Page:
The original post for this episode can be found here.
John August: Hello and welcome. My name is John August.
Craig Mazin: My name is Craig Mazin.
John: This is Episode 585 of Scriptnotes, a podcast about screenwriting and things that are interesting to screenwriters. Today on the show, what are the unique characteristics that allow you to distinguish one writer’s writing from another’s. We’ll talk about writer fingerprints, voice, and situations where you may need to mimic someone else’s style. Plus, we have a lot of listener follow-up.
John: In our Bonus Segment for Premium Members, we often answer writer questions about producers, but here we have one from a producer asking about how to best handle a writer who can’t seem to finish or deliver on a script. If you want to know what advice Craig, Megana, and I have for this producer, you can find out as a Premium Member in about one hour when we get to that segment.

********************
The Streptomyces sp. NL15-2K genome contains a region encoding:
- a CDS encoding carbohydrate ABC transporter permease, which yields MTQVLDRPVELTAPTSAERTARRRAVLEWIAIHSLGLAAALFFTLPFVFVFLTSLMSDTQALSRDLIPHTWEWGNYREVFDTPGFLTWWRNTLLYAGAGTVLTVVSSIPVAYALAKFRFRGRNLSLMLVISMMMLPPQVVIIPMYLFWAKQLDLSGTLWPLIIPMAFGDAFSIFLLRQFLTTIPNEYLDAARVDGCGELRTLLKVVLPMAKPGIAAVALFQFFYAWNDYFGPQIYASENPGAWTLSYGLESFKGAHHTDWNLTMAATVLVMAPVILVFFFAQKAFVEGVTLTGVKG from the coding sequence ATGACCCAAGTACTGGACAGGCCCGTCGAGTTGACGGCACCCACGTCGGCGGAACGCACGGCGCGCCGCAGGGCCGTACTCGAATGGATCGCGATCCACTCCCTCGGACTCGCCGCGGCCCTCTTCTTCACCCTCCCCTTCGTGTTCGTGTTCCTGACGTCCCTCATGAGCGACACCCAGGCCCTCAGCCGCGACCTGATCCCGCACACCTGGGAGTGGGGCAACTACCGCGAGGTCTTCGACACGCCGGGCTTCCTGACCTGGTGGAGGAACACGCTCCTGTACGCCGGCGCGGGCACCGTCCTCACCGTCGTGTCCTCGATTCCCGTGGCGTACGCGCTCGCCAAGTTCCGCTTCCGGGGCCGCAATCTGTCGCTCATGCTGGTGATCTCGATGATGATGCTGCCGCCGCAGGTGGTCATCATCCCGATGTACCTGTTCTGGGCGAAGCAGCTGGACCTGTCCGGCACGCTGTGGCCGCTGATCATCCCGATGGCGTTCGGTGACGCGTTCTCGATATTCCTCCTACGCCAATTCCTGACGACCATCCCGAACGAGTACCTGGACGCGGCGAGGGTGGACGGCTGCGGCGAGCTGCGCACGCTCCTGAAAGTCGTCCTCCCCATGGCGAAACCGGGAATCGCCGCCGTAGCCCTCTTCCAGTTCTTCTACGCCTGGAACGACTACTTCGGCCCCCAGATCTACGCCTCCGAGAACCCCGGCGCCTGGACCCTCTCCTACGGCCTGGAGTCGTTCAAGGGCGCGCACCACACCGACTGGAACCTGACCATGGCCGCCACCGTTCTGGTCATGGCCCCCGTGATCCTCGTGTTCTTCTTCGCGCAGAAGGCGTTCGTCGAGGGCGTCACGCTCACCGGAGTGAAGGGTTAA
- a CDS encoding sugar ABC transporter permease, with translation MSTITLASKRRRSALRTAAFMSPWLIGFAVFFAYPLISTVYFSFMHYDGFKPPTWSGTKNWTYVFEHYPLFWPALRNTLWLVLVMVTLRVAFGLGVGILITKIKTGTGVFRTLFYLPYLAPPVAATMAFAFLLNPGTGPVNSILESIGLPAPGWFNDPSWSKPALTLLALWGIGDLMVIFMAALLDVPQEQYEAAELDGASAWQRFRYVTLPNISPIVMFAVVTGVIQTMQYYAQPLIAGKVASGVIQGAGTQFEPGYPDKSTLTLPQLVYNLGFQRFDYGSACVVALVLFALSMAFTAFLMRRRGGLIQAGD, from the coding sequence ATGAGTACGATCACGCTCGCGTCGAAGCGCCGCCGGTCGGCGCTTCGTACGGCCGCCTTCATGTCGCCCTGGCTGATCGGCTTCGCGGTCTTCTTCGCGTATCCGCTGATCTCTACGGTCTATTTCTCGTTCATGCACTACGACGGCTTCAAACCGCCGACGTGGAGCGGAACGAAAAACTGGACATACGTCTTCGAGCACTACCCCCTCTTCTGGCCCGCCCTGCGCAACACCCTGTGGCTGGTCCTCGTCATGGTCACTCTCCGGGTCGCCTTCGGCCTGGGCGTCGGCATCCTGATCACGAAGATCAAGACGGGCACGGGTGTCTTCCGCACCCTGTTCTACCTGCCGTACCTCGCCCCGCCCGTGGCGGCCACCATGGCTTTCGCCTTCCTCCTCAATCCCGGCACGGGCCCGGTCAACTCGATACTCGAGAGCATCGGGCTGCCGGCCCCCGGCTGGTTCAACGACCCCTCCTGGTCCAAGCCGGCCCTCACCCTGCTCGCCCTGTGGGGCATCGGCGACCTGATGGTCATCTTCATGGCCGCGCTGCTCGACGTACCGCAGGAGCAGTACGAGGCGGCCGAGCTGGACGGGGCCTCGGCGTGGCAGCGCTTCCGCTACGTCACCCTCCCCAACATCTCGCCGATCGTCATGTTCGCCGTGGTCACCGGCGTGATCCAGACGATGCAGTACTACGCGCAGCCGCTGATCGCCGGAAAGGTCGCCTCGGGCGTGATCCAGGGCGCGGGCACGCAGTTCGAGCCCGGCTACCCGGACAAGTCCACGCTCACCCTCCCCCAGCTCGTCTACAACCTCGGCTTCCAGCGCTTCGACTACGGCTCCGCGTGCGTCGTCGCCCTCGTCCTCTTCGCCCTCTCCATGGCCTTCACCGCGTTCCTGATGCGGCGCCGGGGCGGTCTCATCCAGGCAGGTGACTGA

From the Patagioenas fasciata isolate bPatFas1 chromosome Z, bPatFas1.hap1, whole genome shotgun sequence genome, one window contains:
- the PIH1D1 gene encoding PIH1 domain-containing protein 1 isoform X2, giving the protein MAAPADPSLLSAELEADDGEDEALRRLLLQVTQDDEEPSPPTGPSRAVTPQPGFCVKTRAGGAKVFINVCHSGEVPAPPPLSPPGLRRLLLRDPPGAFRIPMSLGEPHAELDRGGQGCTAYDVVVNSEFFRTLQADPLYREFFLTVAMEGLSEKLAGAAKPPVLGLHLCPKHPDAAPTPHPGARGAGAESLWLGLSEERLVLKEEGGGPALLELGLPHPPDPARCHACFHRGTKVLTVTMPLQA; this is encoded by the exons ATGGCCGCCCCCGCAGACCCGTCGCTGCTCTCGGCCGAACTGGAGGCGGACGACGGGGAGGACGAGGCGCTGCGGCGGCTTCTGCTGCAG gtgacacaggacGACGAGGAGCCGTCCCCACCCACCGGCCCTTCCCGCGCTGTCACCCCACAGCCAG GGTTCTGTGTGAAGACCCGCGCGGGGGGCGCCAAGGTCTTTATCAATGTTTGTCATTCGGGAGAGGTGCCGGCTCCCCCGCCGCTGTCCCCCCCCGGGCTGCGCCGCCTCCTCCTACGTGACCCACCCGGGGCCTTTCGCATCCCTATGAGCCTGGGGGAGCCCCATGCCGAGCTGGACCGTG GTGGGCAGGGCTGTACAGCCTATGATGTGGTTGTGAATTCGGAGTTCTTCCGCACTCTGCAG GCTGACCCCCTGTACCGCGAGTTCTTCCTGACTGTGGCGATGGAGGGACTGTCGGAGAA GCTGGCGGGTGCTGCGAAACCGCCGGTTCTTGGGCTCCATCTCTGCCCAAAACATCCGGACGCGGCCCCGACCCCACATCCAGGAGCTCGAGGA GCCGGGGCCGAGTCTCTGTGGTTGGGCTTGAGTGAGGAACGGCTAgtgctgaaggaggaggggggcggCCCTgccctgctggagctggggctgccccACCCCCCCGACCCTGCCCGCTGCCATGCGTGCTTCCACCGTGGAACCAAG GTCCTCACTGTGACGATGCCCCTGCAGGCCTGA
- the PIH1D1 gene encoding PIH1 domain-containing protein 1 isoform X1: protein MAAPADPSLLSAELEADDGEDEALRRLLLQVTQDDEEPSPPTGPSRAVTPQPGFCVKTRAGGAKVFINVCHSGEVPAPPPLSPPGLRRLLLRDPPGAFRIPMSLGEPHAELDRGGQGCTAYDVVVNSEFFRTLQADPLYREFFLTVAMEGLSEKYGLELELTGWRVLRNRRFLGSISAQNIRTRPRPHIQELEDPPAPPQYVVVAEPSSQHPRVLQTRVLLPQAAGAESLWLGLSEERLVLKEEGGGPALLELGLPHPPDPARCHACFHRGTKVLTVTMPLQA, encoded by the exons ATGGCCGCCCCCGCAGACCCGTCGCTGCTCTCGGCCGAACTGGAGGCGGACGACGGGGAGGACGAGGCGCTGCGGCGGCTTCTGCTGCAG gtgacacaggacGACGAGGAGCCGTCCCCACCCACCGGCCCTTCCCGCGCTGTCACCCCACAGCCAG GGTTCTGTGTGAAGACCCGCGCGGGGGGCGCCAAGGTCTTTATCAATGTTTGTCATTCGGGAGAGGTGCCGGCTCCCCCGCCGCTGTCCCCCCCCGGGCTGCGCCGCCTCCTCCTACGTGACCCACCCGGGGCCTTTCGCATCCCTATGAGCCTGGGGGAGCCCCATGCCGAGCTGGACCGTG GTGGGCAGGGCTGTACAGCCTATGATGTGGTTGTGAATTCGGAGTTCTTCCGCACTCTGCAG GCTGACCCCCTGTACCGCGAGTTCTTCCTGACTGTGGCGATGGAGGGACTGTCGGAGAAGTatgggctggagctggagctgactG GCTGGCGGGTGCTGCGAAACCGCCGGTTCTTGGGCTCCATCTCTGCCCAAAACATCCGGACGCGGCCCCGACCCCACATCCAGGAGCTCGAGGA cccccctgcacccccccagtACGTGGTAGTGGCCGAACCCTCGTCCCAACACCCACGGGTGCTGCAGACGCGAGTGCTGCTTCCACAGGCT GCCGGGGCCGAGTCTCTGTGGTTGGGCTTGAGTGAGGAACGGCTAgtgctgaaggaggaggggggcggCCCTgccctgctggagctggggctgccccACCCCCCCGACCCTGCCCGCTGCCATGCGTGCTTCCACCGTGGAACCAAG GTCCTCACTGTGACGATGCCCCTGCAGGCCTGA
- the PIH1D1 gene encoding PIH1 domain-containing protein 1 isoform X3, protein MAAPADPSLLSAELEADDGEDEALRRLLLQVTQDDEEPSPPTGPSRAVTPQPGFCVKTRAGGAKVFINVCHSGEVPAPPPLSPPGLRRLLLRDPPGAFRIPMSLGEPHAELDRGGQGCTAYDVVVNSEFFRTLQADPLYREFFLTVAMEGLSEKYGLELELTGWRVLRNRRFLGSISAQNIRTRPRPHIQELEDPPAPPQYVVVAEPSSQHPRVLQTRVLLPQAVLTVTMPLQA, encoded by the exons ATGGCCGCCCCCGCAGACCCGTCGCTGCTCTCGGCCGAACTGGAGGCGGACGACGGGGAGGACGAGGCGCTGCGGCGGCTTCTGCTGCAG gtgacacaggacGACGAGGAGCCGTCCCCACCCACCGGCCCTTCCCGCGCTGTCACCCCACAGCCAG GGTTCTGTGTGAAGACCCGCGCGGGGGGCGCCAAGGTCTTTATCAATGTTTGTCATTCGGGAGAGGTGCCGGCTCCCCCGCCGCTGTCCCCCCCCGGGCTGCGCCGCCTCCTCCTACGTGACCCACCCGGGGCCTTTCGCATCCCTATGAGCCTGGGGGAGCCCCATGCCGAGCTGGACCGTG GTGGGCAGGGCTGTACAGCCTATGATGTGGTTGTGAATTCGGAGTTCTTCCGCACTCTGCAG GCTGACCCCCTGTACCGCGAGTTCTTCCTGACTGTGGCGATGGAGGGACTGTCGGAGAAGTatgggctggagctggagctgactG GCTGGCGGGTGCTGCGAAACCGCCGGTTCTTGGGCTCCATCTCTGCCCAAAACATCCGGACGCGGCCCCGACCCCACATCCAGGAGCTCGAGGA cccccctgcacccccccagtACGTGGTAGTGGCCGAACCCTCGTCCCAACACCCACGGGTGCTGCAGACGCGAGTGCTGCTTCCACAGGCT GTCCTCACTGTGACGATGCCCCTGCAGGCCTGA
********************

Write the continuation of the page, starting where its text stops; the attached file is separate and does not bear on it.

Craig: That’s worth the five bucks right there.
John: Right there. Right there.
Craig: Right there.
John: You know what’s worth more than $5?
Craig: What, Segue Man?
John: A spot on Scriptnotes if you are a writer, because we are the number one podcast for getting Oscar nominees to happen. That’s what I’ve decided.
Craig: I think you might be right about this.
John: Our track record this year, pretty darn good. Sarah Polley, Oscar nominee. Rian Johnson, Oscar nominee, Daniels, Oscar nominees. You count them as one or two people?
Craig: I count them as one bi-person duology.
John: Absolutely. Although she wasn’t on the podcast this year, she’s a previous guest, Pamela Ribon, and she was a One Cool Thing, so I think that counts for her animation nomination for My Year of Dicks.
Craig: Absolutely. It’s so funny, Year of Dicks triggered something in me.
John: The title or the film itself?
Craig: The title. I’m so glad I got to say that and it’s preserved eternally. Have you watched Poker Face yet?
John: I haven’t watched it yet. I’m excited too.
Craig: I saw the first episode of Poker Face last night, which is the new show from Rian Johnson and the great Natasha Lyonne, who by the way, have we had Natasha on the show?
John: No, she was never on the show.
Craig: We’re going to change that momentarily. It was a delight. There was a line that was said not once, but twice, possibly thrice. “Cloud of dicks.” It made me happy. I think we have entered the dicks phase of language.